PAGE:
1. Computers
  2. Display Drivers
  3. Graphics Cards
  4. Memory
  5. Motherboards
  6. Processors
  7. Software
  8. Storage
  9. Operating Systems


Facebook RSS Twitter Twitter Google Plus


Phoronix Test Suite

OpenBenchmarking.org

LLVM/Clang Makes Progress On Building LibreOffice

Compiler

Published on 09 April 2013 12:08 PM EDT
Written by Michael Larabel in Compiler
2 Comments

LLVM's Clang C/C++ compiler has been making much progress in recent months on being able to build high-priority open-source/Linux software packages. When using the latest LLVM/Clang compiler, it appears to be in good shape for handling LibreOffice.

In late 2011 I wrote about LLVM/Clang being able to build LibreOffice. While the open-source compiler could build this popular open-source office suite, the produced binary by this GCC alternative was non-functioning at that time. In the past year and a half, improvements have been made to both LibreOffice and LLVM/Clang.

A Phoronix reader (tip of the hat to "ultimA"), there was an update to Clang'ing LibreOffice in January that went unnoticed on the DocumentFoundation.org Wiki. LLVM 3.1 should be able to handle building LibreOffice and the Clang compiler issues should be worked out in Clang 3.2. Basically, an upstream LLVM/Clang should be able to compile a working LibreOffice (at least LibreOffice 3.6 and presumably the latest upstream, there's no word on the Wiki page if the upstream office improvements are still present in the latest release).

While LLVM/Clang 3.2 is the latest stable release, LLVM/Clang 3.3 is coming in June with even more enhancements. There's some striking performance improvements, C++11 improvements, new CPU support, and much more.

About The Author
Michael Larabel is the principal author of Phoronix.com and founded the web-site in 2004 with a focus on enriching the Linux hardware experience and being the largest web-site devoted to Linux hardware reviews, particularly for products relevant to Linux gamers and enthusiasts but also commonly reviewing servers/workstations and embedded Linux devices. Michael has written more than 10,000 articles covering the state of Linux hardware support, Linux performance, graphics hardware drivers, and other topics. Michael is also the lead developer of the Phoronix Test Suite, Phoromatic, and OpenBenchmarking.org automated testing software. He can be followed via and or contacted via .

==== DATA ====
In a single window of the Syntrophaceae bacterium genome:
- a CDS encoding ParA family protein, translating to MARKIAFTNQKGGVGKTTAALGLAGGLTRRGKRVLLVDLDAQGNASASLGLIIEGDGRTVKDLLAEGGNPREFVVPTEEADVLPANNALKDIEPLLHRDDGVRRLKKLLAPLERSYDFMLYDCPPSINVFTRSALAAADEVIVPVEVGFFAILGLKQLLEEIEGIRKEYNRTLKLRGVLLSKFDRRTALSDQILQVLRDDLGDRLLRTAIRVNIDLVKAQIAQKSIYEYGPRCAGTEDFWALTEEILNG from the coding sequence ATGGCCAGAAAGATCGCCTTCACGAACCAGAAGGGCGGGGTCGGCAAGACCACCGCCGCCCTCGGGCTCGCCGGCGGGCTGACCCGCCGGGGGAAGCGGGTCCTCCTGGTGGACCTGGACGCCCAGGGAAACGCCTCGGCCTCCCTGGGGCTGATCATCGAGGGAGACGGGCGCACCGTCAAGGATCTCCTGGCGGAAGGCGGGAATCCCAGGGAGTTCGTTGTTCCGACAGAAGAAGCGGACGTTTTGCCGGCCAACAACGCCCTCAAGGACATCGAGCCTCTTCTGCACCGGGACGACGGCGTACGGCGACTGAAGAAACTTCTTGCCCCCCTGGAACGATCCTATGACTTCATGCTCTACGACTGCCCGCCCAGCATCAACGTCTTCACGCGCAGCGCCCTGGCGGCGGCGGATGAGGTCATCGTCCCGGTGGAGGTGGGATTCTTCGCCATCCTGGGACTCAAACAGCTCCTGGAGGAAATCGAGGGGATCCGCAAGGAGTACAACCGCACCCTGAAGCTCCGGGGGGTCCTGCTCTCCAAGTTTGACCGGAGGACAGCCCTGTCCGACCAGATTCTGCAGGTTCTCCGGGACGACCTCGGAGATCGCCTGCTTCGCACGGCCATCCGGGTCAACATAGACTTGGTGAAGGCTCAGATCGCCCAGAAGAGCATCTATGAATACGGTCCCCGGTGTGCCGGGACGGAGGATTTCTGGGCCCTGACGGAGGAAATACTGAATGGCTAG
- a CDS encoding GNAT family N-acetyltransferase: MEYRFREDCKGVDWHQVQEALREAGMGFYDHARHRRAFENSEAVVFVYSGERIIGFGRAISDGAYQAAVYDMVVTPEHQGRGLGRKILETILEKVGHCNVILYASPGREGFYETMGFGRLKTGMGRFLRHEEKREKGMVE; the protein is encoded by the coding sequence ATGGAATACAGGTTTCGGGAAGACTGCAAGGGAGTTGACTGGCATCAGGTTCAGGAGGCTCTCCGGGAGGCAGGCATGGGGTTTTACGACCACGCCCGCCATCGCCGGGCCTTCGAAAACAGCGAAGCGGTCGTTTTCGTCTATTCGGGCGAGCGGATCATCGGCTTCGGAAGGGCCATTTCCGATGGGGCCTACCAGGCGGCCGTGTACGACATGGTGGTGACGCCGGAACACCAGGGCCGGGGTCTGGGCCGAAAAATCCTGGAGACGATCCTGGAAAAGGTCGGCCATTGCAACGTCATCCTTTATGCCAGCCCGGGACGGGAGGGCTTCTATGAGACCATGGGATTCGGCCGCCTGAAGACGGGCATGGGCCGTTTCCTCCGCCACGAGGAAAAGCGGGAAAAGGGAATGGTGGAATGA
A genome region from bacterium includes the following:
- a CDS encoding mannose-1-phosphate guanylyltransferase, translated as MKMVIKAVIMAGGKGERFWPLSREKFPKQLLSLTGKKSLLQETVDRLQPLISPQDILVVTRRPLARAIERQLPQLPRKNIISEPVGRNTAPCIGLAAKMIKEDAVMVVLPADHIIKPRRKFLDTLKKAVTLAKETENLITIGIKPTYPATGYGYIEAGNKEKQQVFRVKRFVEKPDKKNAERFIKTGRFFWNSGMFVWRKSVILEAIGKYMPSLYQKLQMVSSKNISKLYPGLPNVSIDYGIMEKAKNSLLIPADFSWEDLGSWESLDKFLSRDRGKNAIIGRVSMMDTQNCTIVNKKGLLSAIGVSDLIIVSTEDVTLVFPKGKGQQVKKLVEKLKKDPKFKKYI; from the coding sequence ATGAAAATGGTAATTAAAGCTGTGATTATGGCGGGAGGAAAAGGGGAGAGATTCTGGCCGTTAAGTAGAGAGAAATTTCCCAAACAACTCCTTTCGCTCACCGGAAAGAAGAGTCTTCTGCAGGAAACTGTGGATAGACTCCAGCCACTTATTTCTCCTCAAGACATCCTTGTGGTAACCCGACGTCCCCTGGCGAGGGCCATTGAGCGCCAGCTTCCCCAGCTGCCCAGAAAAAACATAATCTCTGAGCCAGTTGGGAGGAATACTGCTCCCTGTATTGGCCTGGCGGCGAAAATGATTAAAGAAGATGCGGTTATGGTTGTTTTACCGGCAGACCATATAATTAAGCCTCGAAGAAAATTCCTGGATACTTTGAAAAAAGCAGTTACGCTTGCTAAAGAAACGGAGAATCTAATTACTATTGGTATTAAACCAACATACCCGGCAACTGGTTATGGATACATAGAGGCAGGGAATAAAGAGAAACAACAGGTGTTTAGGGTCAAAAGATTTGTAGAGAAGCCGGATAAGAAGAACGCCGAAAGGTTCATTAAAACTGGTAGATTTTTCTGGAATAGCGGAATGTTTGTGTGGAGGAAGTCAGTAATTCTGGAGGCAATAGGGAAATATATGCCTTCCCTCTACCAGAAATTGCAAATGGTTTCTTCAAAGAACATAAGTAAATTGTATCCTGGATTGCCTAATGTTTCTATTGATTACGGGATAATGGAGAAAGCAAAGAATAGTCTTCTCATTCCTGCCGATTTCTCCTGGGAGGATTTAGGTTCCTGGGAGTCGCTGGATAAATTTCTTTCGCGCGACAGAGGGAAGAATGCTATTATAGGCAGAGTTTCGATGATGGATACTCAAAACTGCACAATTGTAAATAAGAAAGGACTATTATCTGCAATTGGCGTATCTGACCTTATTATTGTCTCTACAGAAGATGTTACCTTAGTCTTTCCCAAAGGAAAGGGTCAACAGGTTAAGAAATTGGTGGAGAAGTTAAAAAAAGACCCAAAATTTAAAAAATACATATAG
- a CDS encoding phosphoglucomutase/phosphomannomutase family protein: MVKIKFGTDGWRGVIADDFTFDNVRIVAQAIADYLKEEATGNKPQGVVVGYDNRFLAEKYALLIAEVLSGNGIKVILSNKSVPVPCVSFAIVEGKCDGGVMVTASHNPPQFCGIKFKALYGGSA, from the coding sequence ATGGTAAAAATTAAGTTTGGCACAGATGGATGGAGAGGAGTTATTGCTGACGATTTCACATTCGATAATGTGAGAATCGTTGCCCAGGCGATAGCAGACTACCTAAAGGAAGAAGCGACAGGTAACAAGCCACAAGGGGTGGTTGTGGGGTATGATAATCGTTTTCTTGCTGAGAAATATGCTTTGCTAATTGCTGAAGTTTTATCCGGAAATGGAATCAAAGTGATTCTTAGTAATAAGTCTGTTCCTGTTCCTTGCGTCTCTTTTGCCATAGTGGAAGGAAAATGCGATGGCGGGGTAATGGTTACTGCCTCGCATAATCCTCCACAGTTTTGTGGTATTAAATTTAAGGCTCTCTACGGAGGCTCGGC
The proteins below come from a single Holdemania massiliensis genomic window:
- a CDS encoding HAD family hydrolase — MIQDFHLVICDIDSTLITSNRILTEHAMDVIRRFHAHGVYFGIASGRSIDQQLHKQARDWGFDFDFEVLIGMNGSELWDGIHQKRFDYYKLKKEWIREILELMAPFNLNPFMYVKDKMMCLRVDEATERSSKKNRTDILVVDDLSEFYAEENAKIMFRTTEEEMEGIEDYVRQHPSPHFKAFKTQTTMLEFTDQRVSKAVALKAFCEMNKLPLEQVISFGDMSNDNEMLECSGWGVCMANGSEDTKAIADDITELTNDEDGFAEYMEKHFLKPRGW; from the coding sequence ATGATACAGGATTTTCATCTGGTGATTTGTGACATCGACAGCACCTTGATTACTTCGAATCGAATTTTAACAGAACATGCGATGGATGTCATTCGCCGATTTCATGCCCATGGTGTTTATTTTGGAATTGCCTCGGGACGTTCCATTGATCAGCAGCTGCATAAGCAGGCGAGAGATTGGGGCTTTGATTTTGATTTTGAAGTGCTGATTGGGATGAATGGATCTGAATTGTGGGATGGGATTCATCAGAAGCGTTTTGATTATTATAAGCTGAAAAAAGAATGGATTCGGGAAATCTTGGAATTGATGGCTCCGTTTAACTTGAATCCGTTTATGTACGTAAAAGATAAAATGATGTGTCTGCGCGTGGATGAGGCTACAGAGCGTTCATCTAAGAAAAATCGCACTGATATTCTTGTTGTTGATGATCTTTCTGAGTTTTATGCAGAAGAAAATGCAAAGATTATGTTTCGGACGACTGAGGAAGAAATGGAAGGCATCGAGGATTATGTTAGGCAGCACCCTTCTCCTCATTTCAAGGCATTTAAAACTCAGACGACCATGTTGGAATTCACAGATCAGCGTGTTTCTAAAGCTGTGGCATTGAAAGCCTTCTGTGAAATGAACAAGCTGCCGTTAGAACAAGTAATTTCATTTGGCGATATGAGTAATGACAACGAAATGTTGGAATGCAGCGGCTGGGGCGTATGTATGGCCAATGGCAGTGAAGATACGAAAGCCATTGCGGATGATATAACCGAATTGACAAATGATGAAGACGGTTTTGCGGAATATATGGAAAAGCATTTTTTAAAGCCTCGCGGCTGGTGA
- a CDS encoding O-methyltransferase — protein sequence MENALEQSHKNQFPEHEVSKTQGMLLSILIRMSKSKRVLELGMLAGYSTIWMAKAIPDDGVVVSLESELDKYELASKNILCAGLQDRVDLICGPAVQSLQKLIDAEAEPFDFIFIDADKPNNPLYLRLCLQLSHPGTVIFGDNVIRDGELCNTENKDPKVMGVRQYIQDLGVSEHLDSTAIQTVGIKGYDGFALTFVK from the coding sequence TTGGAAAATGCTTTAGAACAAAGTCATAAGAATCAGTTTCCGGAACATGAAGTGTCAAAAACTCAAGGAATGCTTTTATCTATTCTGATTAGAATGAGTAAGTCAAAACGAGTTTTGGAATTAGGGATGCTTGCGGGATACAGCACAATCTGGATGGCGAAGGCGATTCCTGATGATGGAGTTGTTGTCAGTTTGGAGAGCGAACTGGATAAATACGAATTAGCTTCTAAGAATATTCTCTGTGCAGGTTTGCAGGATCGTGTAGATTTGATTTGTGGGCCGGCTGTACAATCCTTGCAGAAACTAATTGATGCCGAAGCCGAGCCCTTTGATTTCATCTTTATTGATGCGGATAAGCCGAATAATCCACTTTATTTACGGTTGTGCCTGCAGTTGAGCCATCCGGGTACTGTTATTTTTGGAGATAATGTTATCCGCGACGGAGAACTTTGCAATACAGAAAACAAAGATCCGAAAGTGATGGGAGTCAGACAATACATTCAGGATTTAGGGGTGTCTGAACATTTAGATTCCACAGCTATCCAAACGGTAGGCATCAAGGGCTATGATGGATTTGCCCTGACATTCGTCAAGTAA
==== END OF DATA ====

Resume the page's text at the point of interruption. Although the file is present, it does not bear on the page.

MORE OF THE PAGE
Latest Linux Hardware Reviews
  1. Btrfs On 4 x Intel SSDs In RAID 0/1/5/6/10
  2. AMD Radeon R9 290 On Ubuntu 14.10: RadeonSI Gallium3D vs. Catalyst
  3. MSI X99S SLI PLUS On Linux
  4. NVIDIA GeForce GTX 970 Offers Great Linux Performance
Latest Linux Articles
  1. NVIDIA's Linux Driver Can Deliver Better OpenGL Performance Than Windows 8.1
  2. Windows 8.1 vs. Ubuntu 14.10 With Intel HD Graphics
  3. 6-Way Ubuntu 14.10 Radeon Gallium3D vs. Catalyst Driver Comparison
  4. NVIDIA vs. Nouveau Drivers On Ubuntu 14.10
Latest Linux News
  1. Wine 1.7.30 Continues Work On DirectWrite & Offers Regedit Fixes
  2. Has The Sky Fallen? Qualcomm Contributes To Freedreno's DRM/KMS Driver
  3. Manjaro Works To Make Calamares A Distribution-Independent Installer
  4. DisplayLink USB 3.0 Support Sounds Like A Mess
  5. PulseAudio Gains A Native Bluetooth Headset Backend
  6. X.Org Foundation Decides On Its Women Outreach Project
  7. GTK+ 3.16's New GtkGLArea Widget Gets Improved
  8. X.Org Server 1.17 ABI Bumped
  9. Fedora 21 Beta To Be Released Next Week
  10. Go 1.4 Beta Release Brings Big Runtime Changes
Latest Forum Discussions
  1. Closed source to opensource
  2. What Would You Like To See Next?
  3. How to get rid of Linux
  4. Is foolish currently develop in machine code, hexadecimal and assembly?
  5. Reducing The CPU Usage In Mesa To Improve Performance
  6. Help diagnosing problems with a Readon HD 4670 on Mesa 10.3.2-1
  7. Advertisements On Phoronix
  8. nv and xorg.conf under Debian PPC